Bardstown Bourbon Company
Bardstown Bourbon Company

What about warehouse placement?

Currently, we’re somewhat handcuffed on that because we are still a new distillery. We’re filling warehouses as they’re being built. You know, we only maybe have a two-week window on a warehouse being ready before we run out of space. With that, we have to kind of fill the warehouses as we can until we start pulling a lot more barrels out to re-gauge as these barrels get older. That will give us a lot more spaces available where we can kind of pick and choose, see where some customers might want to go.

That naturally leads to getting these whiskeys into bottles. Are you providing blending rooms and blenders to help them along that process? Do they bring in their own people? Is it a mix of both?

Everything. We definitely are involved on the blending side of things. We just don’t do the custom distillation here. It’s also custom blend, custom bottling, everything from pretty much start to finish. You know, we even have compliance in place for all those tricky things and getting your colors approved on your bottles, every single thing like that.

A lot of these new customers, they’ll need to get a product going right away. Of course, they want to wait at least four years, usually, on aging their bourbon. So a lot of times, these new customers, once we get a couple of years into their bourbon being aged, if they have some source material or anything like that that they’ve purchased, that’s where we’ll come together. Usually, it’s me, our quality manager, Travis Cantrell, Justin Willett, the head of operations, and then the big player in all the blending is Dane Calloway, our VP of new product development.

So, we’ll all get in there with the customers. We’ll work on the blends with the products they have available or any source material we might have available that we could sell them. And then that kind of gets their product going as they’re waiting on their units to age. So, once we get that blend ready to go, we’ll go to the bottling side of things and Johnny Caldwell, our bottling operations manager, takes it from there and they’ll go through bottle designs, label designs, cap designs — every single thing like that for the product, start to finish, to be ready to go. And usually, they’ll release that before their product that we have in the distillery is aged. That way, they can get their brand started and name out there, ready to go for people.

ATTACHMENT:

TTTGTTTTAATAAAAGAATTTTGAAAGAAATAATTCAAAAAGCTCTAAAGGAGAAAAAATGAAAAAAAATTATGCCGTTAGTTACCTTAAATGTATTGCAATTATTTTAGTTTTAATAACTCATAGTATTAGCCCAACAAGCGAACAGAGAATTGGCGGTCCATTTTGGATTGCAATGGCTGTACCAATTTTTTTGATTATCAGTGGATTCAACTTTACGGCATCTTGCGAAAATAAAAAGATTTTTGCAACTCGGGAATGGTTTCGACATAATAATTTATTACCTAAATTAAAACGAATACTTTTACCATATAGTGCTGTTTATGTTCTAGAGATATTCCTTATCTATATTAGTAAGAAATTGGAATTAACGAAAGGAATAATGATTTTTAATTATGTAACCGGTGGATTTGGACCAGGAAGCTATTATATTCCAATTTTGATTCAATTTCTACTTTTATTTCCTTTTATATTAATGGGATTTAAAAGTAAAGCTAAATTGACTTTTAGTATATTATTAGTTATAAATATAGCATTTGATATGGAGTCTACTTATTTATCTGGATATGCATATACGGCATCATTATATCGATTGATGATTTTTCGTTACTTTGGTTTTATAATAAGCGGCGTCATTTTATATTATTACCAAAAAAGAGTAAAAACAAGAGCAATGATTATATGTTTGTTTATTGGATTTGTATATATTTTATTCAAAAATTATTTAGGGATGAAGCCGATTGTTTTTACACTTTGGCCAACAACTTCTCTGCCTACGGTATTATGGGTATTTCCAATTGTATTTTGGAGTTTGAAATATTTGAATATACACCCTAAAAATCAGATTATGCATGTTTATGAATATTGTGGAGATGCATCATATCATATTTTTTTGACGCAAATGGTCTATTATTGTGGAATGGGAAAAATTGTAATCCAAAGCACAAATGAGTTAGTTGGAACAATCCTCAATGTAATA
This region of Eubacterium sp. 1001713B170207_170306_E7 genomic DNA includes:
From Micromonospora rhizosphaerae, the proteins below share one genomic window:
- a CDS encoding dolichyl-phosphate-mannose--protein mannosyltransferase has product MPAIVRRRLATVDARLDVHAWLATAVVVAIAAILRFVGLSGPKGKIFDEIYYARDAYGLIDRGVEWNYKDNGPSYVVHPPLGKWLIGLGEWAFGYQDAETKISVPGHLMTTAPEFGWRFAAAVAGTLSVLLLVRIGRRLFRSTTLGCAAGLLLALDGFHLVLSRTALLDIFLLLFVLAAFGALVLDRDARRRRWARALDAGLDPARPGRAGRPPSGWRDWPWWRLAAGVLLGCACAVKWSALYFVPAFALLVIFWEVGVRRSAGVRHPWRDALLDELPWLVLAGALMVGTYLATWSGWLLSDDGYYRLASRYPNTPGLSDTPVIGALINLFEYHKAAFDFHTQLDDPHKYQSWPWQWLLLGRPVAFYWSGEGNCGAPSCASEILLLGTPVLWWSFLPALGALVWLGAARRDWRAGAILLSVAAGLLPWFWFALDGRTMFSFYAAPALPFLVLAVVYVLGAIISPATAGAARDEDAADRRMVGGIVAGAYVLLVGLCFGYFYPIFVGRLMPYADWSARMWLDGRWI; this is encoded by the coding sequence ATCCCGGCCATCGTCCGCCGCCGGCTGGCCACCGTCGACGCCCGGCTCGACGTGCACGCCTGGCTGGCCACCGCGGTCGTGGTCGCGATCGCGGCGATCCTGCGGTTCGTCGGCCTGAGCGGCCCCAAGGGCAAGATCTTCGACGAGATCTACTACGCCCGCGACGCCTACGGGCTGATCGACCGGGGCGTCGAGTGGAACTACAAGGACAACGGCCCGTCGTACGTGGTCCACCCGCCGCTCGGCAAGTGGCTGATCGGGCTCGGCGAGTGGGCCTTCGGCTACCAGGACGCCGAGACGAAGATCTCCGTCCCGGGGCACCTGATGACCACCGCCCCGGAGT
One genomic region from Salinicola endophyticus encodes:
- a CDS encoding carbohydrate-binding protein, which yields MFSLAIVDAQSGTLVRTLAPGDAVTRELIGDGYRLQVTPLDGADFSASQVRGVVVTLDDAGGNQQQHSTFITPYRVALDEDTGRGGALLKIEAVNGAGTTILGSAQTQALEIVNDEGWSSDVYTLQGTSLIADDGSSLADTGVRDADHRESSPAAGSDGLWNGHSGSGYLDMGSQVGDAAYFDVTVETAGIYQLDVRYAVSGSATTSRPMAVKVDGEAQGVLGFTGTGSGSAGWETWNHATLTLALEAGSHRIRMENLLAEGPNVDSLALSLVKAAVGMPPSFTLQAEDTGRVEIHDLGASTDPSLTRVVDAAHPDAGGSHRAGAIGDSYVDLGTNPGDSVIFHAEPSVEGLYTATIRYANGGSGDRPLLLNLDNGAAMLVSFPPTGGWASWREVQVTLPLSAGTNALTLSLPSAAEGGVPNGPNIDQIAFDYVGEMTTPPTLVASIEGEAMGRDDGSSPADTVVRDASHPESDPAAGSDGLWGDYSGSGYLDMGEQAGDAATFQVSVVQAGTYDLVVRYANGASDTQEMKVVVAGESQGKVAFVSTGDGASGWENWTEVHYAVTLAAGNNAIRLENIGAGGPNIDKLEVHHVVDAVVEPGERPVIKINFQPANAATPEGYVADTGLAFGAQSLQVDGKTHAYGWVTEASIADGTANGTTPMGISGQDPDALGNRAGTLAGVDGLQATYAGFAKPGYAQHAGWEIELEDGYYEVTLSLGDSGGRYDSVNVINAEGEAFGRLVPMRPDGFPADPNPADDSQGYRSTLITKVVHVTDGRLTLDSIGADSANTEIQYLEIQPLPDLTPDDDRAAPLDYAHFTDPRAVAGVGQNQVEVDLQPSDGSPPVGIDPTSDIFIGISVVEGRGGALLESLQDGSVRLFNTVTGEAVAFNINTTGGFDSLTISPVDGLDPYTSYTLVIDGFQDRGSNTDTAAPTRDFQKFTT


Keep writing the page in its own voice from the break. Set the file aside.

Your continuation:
Is there a sort of acid test you have for which people you’re going to take on? Obviously, if somebody comes to you with 200 years of tradition and just needs that extra juice to keep up, it’s very different than somebody who’s wet behind the ears with more money than they know what to do with. What’s the selection process for Bardstown?

There is somewhat a selection process, you know. We would definitely prefer to help out the smaller guys or the start-ups or the established ones looking for a little bit more of that juice. A lot of ones that are getting into this industry right now are investors. So you know, it takes money to make money, right? So, a lot of investors are seeing that you know, “If we can lay money into bourbon and maybe let’s say we produce 1000 barrels and we’ve got the money to pay for them, it’s no big deal to sit on them for four years, six years, whatever it might be and then quadruple that value when we can sell them as a four-year oak.”

So, that’s become kind of popular, that a lot of these investors are getting into it so they can make some more money off of it in the long run. We do produce for people like that, but I would much rather produce for the ones that are truly wanting to start their brand and build their businesses, things like that. Instead of just an investment opportunity.

It’s interesting because, at the end of the day, you’re putting out stuff that you’re putting your blood, sweat, and tears into and you’re not even on the label, you know? It’s somebody else’s label. It’s somebody else’s story. What sort of pride do you feel when you see something go out there and it actually pops and lands in the market and makes a dent? As opposed to, you know, do you feel a sort of regret when it doesn’t?

I definitely take pride in it. I’ve always said that I take pride in every single thing that I make. One day, it’s going to be really cool that I’ll be able to go and sit down at a bar anywhere, any bourbon bar, and look on the shelf and probably be able to pick out 30-40 different brands that I created the product for. Which you know, name, recognition might not be on the bottle, but that’s no big deal to me. I’m not chasing fame or anything like that. I just have a passion for making bourbon. As we’re building our brand, it’s really great that we’re able to help out these other ones.

Bardstown Bourbon Company
Bardstown Bourbon Company